It’s not all that long ago, 20 years-ish or less, that the majority of stock market transactions were still being executed over the telephone or by post. In fact, with many active stock market investors in their 50s or older, some may well have started their portfolios in that way and still remember receiving share certificates through the post. The late-Nineties and Noughties brought with them the mainstream internet age and with it online stock brokers.
This heralded a period during which the not insignificant commissions that had been habitually charged on every transaction by stock brokers and financial advisors starting to be squeezed and replaced by transaction fees and annual account administration charges. Over the last decade or so increased competition has also seen transaction fees and admin/management charges drop or at least be justified by the provision of impressive digital platforms including value-added resources such as market data and investment research and analysis.
The last few years have seen the entry of low cost stock brokers to the retail online stock trading market. Dutch company Degiro arrived in the UK in 2015 with £1.75 + 0.004% per transaction. No frills online stock brokers like Degiro can be roughly compared to the budget airline industry. They will get you from A to B perfectly satisfactorily but don’t expect a sandwich and a glass of wine, or investment research and fancy dashboards. Degiro also doesn’t yet offer ISAs and SIPPs, which has limited its traction so far in the UK with most retail investors holding at least part of their portfolio in these tax-efficient vehicles.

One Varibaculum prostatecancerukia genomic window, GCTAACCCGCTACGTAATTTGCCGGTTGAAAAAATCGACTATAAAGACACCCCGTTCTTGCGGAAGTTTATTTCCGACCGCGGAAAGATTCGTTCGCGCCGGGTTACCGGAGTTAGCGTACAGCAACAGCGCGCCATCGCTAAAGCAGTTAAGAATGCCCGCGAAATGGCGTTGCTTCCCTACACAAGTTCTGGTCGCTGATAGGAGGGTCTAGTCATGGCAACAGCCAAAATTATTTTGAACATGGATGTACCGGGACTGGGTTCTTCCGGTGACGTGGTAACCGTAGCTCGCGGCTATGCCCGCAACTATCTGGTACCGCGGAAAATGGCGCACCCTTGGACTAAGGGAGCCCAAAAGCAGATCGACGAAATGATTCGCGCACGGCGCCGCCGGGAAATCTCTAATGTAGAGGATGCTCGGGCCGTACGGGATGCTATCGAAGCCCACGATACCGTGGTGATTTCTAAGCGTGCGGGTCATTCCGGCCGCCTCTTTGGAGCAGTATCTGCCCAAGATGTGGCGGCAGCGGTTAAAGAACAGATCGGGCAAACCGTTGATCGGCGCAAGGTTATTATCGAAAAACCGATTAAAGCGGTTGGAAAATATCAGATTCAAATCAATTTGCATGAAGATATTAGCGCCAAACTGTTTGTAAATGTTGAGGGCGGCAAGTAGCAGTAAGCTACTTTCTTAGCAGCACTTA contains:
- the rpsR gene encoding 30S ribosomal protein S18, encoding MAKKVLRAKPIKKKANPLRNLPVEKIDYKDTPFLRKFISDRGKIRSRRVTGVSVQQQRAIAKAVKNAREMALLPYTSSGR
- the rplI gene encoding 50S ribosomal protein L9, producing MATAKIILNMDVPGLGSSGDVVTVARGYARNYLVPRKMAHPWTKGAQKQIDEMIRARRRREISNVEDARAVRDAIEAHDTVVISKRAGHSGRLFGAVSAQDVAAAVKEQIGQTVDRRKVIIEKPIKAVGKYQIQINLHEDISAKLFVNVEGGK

Shortly after their launch, Degiro made the bold claim that the company would soon be able to offer fee-free online stock trading. This was to be made possible by the caveat that the online stock broker would be able to lend all shares bought fee-free on its platform to other clients, potentially for short-selling positions. However, a couple of years later and the promise Degiro initially seemed to embody has lost some of its shine. The fee-free model is yet to have been delivered upon, though users do have one free ETF transaction per month from a selected list of LSE-listed ETFs, and ISA and SIPPs are still not available. Not to be overly critical, it’s still a very cheap model that offers great value.
However, Degiro have been beaten to the punch. The recent announcement that UK-based Freetrade will launch a fee-free online stock broking platform before the end of the year means investors will be able to choose from 3 such providers. iDealing, another UK-based platform, launched commission free trades for Netherlands, Belgium and France-listed Euronext shares, though trading LSE-listed shares still comes with charges. Trading 212 also launched a fee-free model in June this year, with over 2000 securities including stocks listed in London, the US and on some European exchanges, plus a selection of ETFs and Investment Trusts available. There is a limit of 10 trades per month with a maximum per trade value of £10,000 but the broker believes that 90% of its clients will fall into this band.